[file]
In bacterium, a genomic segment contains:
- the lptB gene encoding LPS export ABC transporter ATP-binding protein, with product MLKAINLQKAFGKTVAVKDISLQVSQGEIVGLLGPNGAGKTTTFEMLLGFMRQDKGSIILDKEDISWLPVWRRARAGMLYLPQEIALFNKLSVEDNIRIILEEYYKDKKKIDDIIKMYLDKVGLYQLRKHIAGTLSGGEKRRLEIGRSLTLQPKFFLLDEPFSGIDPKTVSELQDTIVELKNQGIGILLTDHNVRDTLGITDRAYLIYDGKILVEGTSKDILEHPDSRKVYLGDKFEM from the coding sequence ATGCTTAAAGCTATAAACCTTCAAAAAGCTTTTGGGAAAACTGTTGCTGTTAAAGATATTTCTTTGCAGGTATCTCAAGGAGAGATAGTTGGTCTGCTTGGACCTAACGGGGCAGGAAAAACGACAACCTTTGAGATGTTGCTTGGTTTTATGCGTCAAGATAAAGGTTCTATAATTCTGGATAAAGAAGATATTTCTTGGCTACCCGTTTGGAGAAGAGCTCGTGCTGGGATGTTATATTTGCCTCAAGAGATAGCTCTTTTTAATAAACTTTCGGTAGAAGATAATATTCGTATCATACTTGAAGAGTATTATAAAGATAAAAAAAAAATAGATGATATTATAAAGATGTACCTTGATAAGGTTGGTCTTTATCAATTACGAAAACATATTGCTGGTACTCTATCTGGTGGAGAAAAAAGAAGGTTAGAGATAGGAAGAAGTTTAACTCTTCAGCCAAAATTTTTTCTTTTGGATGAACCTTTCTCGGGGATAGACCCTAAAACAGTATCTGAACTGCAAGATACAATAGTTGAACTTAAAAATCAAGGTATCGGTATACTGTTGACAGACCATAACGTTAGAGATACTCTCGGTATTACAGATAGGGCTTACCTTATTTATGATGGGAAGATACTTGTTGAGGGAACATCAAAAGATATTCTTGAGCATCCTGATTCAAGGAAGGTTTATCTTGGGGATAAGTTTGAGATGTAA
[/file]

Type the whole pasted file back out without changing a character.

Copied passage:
In bacterium, a genomic segment contains:
- the lptB gene encoding LPS export ABC transporter ATP-binding protein, with product MLKAINLQKAFGKTVAVKDISLQVSQGEIVGLLGPNGAGKTTTFEMLLGFMRQDKGSIILDKEDISWLPVWRRARAGMLYLPQEIALFNKLSVEDNIRIILEEYYKDKKKIDDIIKMYLDKVGLYQLRKHIAGTLSGGEKRRLEIGRSLTLQPKFFLLDEPFSGIDPKTVSELQDTIVELKNQGIGILLTDHNVRDTLGITDRAYLIYDGKILVEGTSKDILEHPDSRKVYLGDKFEM from the coding sequence ATGCTTAAAGCTATAAACCTTCAAAAAGCTTTTGGGAAAACTGTTGCTGTTAAAGATATTTCTTTGCAGGTATCTCAAGGAGAGATAGTTGGTCTGCTTGGACCTAACGGGGCAGGAAAAACGACAACCTTTGAGATGTTGCTTGGTTTTATGCGTCAAGATAAAGGTTCTATAATTCTGGATAAAGAAGATATTTCTTGGCTACCCGTTTGGAGAAGAGCTCGTGCTGGGATGTTATATTTGCCTCAAGAGATAGCTCTTTTTAATAAACTTTCGGTAGAAGATAATATTCGTATCATACTTGAAGAGTATTATAAAGATAAAAAAAAAATAGATGATATTATAAAGATGTACCTTGATAAGGTTGGTCTTTATCAATTACGAAAACATATTGCTGGTACTCTATCTGGTGGAGAAAAAAGAAGGTTAGAGATAGGAAGAAGTTTAACTCTTCAGCCAAAATTTTTTCTTTTGGATGAACCTTTCTCGGGGATAGACCCTAAAACAGTATCTGAACTGCAAGATACAATAGTTGAACTTAAAAATCAAGGTATCGGTATACTGTTGACAGACCATAACGTTAGAGATACTCTCGGTATTACAGATAGGGCTTACCTTATTTATGATGGGAAGATACTTGTTGAGGGAACATCAAAAGATATTCTTGAGCATCCTGATTCAAGGAAGGTTTATCTTGGGGATAAGTTTGAGATGTAA